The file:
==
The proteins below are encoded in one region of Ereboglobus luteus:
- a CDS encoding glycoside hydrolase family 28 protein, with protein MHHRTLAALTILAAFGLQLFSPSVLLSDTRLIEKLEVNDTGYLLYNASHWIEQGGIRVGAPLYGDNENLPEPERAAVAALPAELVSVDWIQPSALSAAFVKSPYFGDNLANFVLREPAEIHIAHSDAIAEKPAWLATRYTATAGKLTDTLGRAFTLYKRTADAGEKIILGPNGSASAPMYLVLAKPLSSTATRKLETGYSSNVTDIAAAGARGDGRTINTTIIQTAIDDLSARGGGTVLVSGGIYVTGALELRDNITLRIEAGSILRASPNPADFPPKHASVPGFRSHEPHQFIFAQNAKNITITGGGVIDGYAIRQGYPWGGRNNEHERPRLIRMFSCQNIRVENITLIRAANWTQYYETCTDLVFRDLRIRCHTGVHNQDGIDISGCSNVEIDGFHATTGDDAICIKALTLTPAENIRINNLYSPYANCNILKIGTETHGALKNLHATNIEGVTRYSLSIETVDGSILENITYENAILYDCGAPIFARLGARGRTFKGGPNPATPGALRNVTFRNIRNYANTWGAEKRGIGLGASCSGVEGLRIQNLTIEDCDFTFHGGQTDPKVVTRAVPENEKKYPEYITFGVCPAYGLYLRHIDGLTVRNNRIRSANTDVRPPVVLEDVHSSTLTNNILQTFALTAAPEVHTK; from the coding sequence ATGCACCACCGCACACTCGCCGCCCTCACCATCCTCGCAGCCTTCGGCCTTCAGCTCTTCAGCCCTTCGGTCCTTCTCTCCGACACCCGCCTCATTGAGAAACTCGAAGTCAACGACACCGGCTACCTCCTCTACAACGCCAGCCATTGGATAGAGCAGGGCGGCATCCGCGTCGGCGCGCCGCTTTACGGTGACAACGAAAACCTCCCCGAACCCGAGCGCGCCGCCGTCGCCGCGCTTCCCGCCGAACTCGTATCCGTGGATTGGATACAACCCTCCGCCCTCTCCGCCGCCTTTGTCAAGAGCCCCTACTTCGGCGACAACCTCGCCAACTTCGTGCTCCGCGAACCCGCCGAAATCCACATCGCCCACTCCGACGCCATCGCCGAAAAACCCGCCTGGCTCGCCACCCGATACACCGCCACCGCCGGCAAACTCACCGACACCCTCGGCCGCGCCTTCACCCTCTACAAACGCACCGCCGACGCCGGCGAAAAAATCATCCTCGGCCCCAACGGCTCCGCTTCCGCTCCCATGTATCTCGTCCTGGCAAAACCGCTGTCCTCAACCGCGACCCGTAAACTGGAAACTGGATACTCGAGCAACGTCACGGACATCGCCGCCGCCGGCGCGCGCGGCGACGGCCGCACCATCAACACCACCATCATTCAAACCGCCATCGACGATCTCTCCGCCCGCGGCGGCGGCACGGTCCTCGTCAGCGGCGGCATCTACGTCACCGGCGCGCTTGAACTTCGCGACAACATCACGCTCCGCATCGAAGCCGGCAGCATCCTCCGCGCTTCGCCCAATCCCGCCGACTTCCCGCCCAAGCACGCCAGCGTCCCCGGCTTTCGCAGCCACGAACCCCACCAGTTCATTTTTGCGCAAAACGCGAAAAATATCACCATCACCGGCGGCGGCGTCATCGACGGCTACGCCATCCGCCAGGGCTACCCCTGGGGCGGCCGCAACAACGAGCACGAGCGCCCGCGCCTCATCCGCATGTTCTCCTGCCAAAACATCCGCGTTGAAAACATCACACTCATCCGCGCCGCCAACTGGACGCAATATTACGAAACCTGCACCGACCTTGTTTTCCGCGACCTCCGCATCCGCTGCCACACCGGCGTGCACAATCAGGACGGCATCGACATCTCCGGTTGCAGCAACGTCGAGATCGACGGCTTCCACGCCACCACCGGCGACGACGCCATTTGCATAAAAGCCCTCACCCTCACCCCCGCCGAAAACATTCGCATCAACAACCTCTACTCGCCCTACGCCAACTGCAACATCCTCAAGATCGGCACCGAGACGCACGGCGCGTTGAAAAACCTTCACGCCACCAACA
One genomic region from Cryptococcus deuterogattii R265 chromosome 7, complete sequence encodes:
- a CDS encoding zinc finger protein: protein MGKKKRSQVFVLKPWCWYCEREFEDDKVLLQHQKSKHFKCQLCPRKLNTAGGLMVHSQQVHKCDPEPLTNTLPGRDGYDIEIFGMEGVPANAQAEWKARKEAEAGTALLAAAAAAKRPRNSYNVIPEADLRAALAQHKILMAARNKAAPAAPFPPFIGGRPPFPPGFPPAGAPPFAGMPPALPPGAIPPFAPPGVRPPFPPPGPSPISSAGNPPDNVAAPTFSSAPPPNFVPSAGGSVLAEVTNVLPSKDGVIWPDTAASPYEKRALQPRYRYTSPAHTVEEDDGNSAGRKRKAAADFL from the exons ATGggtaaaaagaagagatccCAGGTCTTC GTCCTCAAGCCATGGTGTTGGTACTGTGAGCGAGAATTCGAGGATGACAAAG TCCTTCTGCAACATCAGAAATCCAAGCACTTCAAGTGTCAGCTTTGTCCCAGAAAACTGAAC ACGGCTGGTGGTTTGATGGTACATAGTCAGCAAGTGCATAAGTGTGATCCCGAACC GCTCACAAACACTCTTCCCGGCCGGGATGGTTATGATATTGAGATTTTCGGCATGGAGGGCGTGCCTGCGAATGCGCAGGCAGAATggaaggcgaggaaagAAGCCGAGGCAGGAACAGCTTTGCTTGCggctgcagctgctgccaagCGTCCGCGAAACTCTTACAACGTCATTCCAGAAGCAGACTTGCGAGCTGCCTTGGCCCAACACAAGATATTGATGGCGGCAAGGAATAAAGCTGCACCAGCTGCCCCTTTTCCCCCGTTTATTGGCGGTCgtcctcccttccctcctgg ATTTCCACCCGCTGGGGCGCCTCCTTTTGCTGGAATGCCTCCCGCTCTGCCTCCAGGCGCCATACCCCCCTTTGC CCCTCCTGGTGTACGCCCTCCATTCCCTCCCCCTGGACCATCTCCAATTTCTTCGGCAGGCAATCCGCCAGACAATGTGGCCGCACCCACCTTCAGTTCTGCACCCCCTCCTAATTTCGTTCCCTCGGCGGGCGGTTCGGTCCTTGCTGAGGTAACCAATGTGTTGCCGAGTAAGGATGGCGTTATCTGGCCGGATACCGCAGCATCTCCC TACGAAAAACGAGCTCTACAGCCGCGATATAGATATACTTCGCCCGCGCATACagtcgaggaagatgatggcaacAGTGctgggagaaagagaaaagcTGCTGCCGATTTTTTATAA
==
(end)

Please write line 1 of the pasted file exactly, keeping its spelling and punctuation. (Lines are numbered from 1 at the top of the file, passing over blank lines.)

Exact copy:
The proteins below are encoded in one region of Ereboglobus luteus: